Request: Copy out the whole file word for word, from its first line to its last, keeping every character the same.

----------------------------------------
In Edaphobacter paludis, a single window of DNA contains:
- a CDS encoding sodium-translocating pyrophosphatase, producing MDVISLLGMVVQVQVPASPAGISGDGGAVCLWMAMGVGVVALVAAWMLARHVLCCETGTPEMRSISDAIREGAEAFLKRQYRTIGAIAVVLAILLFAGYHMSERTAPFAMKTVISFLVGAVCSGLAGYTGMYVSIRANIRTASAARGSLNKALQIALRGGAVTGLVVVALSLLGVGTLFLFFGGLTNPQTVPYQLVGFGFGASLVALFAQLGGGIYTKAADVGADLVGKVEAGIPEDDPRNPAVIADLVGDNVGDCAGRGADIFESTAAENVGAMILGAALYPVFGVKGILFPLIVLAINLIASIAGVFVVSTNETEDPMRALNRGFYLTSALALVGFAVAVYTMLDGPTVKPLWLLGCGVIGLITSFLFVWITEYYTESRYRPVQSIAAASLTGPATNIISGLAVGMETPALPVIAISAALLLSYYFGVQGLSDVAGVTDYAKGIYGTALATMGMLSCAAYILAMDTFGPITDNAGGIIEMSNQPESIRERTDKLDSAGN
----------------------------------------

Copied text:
In Edaphobacter paludis, a single window of DNA contains:
- a CDS encoding sodium-translocating pyrophosphatase, producing MDVISLLGMVVQVQVPASPAGISGDGGAVCLWMAMGVGVVALVAAWMLARHVLCCETGTPEMRSISDAIREGAEAFLKRQYRTIGAIAVVLAILLFAGYHMSERTAPFAMKTVISFLVGAVCSGLAGYTGMYVSIRANIRTASAARGSLNKALQIALRGGAVTGLVVVALSLLGVGTLFLFFGGLTNPQTVPYQLVGFGFGASLVALFAQLGGGIYTKAADVGADLVGKVEAGIPEDDPRNPAVIADLVGDNVGDCAGRGADIFESTAAENVGAMILGAALYPVFGVKGILFPLIVLAINLIASIAGVFVVSTNETEDPMRALNRGFYLTSALALVGFAVAVYTMLDGPTVKPLWLLGCGVIGLITSFLFVWITEYYTESRYRPVQSIAAASLTGPATNIISGLAVGMETPALPVIAISAALLLSYYFGVQGLSDVAGVTDYAKGIYGTALATMGMLSCAAYILAMDTFGPITDNAGGIIEMSNQPESIRERTDKLDSAGN